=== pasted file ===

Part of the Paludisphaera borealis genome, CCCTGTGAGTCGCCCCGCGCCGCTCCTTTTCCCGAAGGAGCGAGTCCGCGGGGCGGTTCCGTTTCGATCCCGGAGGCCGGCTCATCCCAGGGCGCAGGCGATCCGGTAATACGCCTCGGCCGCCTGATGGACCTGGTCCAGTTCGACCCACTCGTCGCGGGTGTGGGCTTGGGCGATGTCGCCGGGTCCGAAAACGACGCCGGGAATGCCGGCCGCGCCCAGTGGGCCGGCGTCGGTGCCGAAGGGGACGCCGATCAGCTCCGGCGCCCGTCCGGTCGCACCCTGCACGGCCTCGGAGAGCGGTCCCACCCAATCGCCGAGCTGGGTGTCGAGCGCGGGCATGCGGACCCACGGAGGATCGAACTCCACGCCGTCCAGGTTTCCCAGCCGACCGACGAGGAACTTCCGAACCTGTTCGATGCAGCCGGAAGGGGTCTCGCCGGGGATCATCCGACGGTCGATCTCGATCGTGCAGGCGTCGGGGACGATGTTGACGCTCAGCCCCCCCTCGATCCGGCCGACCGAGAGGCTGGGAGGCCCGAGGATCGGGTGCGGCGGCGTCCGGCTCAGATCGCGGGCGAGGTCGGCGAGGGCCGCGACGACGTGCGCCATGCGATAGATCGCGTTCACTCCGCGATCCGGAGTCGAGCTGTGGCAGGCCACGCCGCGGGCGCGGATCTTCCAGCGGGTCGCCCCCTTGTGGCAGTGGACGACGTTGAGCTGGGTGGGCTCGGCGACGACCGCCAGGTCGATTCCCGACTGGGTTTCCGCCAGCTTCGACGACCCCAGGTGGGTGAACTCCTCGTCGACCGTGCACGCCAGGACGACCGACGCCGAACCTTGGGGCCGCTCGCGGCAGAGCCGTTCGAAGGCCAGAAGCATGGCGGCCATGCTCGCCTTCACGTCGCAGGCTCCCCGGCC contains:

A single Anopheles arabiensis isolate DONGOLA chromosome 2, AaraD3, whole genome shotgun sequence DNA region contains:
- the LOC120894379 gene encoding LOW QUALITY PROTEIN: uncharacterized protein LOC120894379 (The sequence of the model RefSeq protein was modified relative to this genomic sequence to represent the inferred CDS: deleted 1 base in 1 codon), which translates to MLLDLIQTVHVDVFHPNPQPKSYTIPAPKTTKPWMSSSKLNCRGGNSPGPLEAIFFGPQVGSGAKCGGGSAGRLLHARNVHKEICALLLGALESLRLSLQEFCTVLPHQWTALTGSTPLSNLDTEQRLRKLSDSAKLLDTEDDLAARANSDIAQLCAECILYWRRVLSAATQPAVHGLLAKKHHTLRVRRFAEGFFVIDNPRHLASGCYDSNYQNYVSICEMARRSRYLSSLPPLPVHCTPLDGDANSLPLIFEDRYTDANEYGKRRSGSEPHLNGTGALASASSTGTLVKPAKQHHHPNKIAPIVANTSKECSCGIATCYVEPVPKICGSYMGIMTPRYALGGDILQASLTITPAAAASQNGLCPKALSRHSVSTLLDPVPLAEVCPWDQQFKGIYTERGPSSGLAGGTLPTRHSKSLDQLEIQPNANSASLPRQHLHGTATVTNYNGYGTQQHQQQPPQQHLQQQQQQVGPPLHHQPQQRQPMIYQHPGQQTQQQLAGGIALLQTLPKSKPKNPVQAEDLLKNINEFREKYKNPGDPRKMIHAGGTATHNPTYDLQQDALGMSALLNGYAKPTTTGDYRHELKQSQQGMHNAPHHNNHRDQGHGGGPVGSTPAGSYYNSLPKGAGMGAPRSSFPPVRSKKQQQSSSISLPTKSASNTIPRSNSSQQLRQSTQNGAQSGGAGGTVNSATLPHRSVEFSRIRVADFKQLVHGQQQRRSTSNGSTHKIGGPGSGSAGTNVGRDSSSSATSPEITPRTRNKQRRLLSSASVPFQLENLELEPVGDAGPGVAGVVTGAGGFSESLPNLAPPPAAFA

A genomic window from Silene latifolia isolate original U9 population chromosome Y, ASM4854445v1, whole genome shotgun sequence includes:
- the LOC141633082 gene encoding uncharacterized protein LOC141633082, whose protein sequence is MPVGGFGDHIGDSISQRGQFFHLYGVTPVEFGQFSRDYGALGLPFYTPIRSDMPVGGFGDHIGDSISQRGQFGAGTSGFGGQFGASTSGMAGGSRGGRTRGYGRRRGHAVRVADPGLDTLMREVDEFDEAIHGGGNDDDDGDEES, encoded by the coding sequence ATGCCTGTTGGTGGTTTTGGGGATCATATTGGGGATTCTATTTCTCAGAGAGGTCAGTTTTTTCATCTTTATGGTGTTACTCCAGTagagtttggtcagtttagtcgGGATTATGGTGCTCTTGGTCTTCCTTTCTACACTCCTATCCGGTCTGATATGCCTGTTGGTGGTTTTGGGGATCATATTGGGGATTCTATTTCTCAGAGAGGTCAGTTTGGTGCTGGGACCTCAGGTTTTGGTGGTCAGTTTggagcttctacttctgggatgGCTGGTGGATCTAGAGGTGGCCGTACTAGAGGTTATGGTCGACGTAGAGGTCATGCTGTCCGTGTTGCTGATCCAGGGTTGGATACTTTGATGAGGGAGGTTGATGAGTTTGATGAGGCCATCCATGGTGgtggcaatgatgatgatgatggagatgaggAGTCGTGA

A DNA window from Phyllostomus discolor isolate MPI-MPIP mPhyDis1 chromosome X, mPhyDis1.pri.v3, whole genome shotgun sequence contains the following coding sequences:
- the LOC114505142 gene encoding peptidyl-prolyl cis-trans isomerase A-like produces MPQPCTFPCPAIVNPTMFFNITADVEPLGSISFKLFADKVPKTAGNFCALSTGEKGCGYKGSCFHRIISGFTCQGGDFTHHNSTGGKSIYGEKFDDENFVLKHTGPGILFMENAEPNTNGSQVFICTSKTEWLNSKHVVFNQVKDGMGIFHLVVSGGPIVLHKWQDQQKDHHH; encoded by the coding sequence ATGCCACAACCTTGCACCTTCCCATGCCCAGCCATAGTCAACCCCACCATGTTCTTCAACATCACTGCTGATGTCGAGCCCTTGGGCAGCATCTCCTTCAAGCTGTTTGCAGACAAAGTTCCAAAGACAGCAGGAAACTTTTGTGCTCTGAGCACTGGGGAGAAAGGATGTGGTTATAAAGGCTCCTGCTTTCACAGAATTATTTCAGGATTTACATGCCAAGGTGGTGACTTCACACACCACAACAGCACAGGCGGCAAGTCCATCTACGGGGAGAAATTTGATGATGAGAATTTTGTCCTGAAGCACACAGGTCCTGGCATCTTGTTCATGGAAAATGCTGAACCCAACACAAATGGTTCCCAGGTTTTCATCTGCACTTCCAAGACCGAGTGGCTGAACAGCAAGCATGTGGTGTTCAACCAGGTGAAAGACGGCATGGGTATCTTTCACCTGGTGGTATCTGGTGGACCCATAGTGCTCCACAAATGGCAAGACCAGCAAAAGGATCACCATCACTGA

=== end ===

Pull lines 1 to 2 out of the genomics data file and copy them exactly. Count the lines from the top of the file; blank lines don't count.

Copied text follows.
Part of the Paludisphaera borealis genome, CCCTGTGAGTCGCCCCGCGCCGCTCCTTTTCCCGAAGGAGCGAGTCCGCGGGGCGGTTCCGTTTCGATCCCGGAGGCCGGCTCATCCCAGGGCGCAGGCGATCCGGTAATACGCCTCGGCCGCCTGATGGACCTGGTCCAGTTCGACCCACTCGTCGCGGGTGTGGGCTTGGGCGATGTCGCCGGGTCCGAAAACGACGCCGGGAATGCCGGCCGCGCCCAGTGGGCCGGCGTCGGTGCCGAAGGGGACGCCGATCAGCTCCGGCGCCCGTCCGGTCGCACCCTGCACGGCCTCGGAGAGCGGTCCCACCCAATCGCCGAGCTGGGTGTCGAGCGCGGGCATGCGGACCCACGGAGGATCGAACTCCACGCCGTCCAGGTTTCCCAGCCGACCGACGAGGAACTTCCGAACCTGTTCGATGCAGCCGGAAGGGGTCTCGCCGGGGATCATCCGACGGTCGATCTCGATCGTGCAGGCGTCGGGGACGATGTTGACGCTCAGCCCCCCCTCGATCCGGCCGACCGAGAGGCTGGGAGGCCCGAGGATCGGGTGCGGCGGCGTCCGGCTCAGATCGCGGGCGAGGTCGGCGAGGGCCGCGACGACGTGCGCCATGCGATAGATCGCGTTCACTCCGCGATCCGGAGTCGAGCTGTGGCAGGCCACGCCGCGGGCGCGGATCTTCCAGCGGGTCGCCCCCTTGTGGCAGTGGACGACGTTGAGCTGGGTGGGCTCGGCGACGACCGCCAGGTCGATTCCCGACTGGGTTTCCGCCAGCTTCGACGACCCCAGGTGGGTGAACTCCTCGTCGACCGTGCACGCCAGGACGACCGACGCCGAACCTTGGGGCCGCTCGCGGCAGAGCCGTTCGAAGGCCAGAAGCATGGCGGCCATGCTCGCCTTCACGTCGCAGGCTCCCCGGCC contains:

A single Anopheles arabiensis isolate DONGOLA chromosome 2, AaraD3, whole genome shotgun sequence DNA region contains: